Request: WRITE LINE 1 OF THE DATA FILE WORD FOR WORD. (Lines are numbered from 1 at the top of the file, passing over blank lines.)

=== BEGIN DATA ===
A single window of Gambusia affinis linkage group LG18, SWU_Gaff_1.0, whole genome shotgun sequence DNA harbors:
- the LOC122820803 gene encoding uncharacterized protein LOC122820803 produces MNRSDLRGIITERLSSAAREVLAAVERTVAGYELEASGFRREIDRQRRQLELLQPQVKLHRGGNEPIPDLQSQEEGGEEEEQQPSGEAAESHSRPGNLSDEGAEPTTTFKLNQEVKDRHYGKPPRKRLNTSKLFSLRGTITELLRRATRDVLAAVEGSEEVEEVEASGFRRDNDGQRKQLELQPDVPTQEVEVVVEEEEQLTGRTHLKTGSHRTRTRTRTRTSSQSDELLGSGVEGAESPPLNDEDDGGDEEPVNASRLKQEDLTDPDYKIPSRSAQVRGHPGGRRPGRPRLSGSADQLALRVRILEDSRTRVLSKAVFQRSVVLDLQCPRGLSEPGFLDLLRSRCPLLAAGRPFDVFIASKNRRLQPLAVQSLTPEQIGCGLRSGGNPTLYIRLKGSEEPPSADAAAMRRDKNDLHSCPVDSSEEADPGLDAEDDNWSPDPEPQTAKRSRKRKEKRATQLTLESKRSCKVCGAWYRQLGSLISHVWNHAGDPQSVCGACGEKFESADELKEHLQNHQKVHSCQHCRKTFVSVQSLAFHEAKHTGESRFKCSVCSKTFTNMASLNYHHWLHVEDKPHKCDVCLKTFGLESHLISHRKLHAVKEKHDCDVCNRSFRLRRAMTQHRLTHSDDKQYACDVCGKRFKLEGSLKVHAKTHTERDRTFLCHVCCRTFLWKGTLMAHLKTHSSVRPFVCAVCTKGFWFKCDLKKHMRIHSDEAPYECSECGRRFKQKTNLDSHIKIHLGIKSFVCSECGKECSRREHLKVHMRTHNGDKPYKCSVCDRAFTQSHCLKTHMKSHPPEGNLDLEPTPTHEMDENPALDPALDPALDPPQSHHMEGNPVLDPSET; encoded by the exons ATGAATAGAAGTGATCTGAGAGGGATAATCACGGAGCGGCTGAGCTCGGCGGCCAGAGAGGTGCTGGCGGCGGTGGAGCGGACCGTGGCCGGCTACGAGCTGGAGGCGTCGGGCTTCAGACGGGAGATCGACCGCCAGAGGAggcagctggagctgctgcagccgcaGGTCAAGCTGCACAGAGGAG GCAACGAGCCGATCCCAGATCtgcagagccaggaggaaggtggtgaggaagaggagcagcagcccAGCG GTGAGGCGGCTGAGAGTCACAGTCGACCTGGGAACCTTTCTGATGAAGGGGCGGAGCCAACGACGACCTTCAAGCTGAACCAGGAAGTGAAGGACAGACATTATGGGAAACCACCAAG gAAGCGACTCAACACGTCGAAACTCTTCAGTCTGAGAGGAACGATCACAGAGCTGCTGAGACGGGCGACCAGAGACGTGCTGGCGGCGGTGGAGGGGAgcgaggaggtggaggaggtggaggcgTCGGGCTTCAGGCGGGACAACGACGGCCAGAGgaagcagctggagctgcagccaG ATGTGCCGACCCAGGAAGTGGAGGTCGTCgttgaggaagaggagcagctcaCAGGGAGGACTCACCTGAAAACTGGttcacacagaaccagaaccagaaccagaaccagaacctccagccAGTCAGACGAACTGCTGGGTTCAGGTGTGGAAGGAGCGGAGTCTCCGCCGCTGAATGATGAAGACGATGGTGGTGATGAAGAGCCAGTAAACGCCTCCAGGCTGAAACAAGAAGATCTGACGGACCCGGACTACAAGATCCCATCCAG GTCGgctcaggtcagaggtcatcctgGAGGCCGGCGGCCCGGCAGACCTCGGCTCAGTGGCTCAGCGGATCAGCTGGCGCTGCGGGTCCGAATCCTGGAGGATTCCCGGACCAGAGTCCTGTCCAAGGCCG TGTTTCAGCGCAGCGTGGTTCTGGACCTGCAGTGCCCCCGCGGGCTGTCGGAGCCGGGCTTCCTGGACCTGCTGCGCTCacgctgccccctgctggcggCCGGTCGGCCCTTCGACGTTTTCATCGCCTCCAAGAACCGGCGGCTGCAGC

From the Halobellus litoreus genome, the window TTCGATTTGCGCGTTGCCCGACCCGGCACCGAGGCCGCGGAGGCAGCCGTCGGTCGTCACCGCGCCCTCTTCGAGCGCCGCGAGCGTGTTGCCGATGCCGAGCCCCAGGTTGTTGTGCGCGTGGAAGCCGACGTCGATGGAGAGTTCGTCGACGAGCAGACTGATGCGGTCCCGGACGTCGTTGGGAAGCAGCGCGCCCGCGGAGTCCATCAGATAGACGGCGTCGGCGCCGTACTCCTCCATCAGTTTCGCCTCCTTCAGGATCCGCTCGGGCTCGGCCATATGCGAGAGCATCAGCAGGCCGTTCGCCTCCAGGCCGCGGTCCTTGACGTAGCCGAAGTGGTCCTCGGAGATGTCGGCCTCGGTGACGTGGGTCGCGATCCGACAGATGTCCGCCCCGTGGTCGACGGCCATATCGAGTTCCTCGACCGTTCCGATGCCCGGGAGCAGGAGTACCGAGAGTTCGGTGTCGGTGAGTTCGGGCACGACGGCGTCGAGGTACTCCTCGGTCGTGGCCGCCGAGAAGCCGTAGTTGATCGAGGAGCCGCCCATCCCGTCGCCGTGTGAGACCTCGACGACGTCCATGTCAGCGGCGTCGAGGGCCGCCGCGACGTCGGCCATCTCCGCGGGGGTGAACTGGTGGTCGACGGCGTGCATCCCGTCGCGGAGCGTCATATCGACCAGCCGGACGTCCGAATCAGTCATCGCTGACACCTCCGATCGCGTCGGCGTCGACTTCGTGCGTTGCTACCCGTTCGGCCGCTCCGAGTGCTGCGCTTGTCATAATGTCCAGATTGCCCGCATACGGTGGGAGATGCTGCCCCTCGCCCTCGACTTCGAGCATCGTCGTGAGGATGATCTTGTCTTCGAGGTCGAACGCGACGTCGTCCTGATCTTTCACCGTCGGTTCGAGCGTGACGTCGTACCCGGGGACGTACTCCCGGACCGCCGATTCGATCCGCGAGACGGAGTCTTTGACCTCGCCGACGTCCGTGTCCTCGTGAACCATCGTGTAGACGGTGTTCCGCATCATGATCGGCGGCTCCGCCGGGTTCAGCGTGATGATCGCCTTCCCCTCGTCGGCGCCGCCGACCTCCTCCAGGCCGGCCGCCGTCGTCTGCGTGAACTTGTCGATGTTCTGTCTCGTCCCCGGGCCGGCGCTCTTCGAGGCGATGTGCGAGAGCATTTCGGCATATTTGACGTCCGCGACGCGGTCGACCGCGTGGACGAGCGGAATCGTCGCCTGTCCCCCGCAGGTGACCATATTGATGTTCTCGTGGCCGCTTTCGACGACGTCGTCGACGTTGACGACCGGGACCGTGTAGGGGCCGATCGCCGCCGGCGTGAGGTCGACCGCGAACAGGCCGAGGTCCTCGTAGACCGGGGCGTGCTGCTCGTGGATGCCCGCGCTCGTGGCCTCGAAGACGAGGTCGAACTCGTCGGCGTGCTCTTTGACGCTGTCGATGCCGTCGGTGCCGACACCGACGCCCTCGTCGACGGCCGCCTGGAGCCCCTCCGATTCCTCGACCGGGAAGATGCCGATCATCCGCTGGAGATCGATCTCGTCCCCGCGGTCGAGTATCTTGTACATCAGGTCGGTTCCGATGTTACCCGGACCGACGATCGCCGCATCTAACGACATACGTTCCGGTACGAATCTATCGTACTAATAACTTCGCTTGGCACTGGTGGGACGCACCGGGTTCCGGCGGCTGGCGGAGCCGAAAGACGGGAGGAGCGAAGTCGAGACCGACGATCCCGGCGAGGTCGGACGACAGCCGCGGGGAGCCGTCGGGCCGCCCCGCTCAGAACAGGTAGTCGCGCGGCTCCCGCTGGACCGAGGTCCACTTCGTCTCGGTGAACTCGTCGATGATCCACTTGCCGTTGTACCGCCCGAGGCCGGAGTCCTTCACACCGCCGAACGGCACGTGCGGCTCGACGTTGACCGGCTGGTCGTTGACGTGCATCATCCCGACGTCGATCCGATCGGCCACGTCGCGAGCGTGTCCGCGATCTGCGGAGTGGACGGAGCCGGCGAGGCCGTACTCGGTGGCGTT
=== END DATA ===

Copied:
A single window of Gambusia affinis linkage group LG18, SWU_Gaff_1.0, whole genome shotgun sequence DNA harbors: